As many of you may know International Women’s Day is Thursday March 8th. We here at Boston GLOW are eager to celebrate the amazing work and successes of women across the globe with their incredible accomplishments and major steps forward towards empowerment and equality. This week, please follow our blog as we highlight the inspiring work of members of the Boston GLOW community throughout the world.
Our guest blogger today is Amira Elmallah. Elmallah is a 24-year half-Egyptian, half-American, born and raised in California but currently living in Cairo, Egypt. Today she shares her thoughts and we'd love to hear yours!
Spotlight: Egypt’s Revolutionary Women
More than overthrowing a dictator or a regime, more than ushering in a new era in Egyptian history, the Egyptian Revolution of January 25, 2011 united all Egyptians, regardless of social class, religious orientation, birthplace or gender. Though some lament that the power of this unity has faded with time, I continue to be inspired and amazed at how strong the revolutionary spirit remains in society more than a year after the people demanded and realized the downfall of the Mubarak regime.
A song released this fall captures the sense of unity generated in Tahrir: Ya El-Medan
More than anything, this is a period of redefinition, characterized by the freedom to define Egypt’s identity in a way that was previously prohibited, to rebuild Egypt according to the people’s vision of the future, founded upon the principles echoed in the revolutionary slogans which are still chanted in the protests to this day,
“The revolutionaries, liberated, will complete the struggle.” What are we struggling for? “Bread, Freedom, Social Justice.”
Egyptian women and men are struggling together to realize this vision, within which we find women’s roles and position in society. I can’t speak for all Egyptian women, ultimately a diverse group of individuals with a wide range of backgrounds and opinions, but I can share some of the conversations that are taking place in this period. Conversations initiated by empowered women defining what role they want to play in the Egypt of tomorrow. Let's break it down:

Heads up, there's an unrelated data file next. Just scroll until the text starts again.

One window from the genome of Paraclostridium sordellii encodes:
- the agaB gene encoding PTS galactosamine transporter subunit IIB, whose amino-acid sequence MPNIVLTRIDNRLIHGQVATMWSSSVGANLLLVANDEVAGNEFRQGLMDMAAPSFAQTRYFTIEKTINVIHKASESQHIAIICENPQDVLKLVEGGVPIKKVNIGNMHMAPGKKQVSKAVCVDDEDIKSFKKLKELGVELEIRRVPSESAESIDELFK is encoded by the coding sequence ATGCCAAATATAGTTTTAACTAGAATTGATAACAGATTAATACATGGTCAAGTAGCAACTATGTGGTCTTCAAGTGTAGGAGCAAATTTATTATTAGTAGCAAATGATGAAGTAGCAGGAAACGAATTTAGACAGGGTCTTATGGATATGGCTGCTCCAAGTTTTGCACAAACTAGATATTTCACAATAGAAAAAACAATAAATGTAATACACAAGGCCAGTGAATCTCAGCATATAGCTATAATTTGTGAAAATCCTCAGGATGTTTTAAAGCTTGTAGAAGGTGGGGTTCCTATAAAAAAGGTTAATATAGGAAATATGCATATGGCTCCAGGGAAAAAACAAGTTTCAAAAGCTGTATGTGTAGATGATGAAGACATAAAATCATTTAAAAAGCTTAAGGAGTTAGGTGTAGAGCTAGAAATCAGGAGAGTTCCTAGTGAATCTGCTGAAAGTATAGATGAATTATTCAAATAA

**Political Representation: Though a 30% quote of female participation was instituted in the 2010 elections, this quota was not reinstated in the most recent parliamentary elections. As may be expected from women’s low ranking on party lists, women’s representation in parliament reached an appallingly low 2% (the international average is 19%). While some call for a return to the quota system, others resent it as unnecessary or unfair, as the idea of the quota itself was tainted by the illegitimacy of the 2010 elections.
**Decision-Making: The Egyptian Women’s Union is sponsoring a march this International Women’s Day (2012) demanding women represent 50% of the seats in the council that will revise Egypt’s constitution. Though there is no consensus on the exact percentage, we know the council will have considerable symbolic and tangible influence in charting Egypt’s future, and thus is a crucial decision-making space that men and women must share.
**Women’s Rights Framework: What role should international human and women’s rights frameworks play in Egyptian society? Regarding international conventions such as CEDAW, some women question why Egypt would need to import a system for protecting women’s rights when Islam represents an indigenous system which advances full equality for women (the challenge is applying it correctly and who defines what is correct). Read More.
Underlying all of these themes is the freedom to chart a course that blends domestic and international perspectives on equality and women’s rights. Just as democracy is practiced and shaped to fit the society in which it grows, women’s rights and roles, gender relations in general, too must fit their context. Our perspectives may be different—some women believe that wearing a head cover is oppressive, while others in Egypt and around the world believe it liberates a woman from being viewed in terms of her physical appearance, bringing to the forefront her ideas and opinions and actions.
So what unifies us? Not that we all realize the same outcome, but that we can all agree on a woman’s right to define what equality means to her. Empowerment itself lies not in the outcome but in the act of struggle. This is the struggle we all champion this upcoming International Women’s Day.
About the Author: Amira Elmallah is a 24-year half-Egyptian, half-American, born and raised in California but currently living in Cairo, Egypt. She studied International Development at UCLA and Gender & Global Issues at UC Davis, and is currently studying Arabic and volunteering with local NGOs. For any questions or comments about this post, she can be contacted at email@example.com.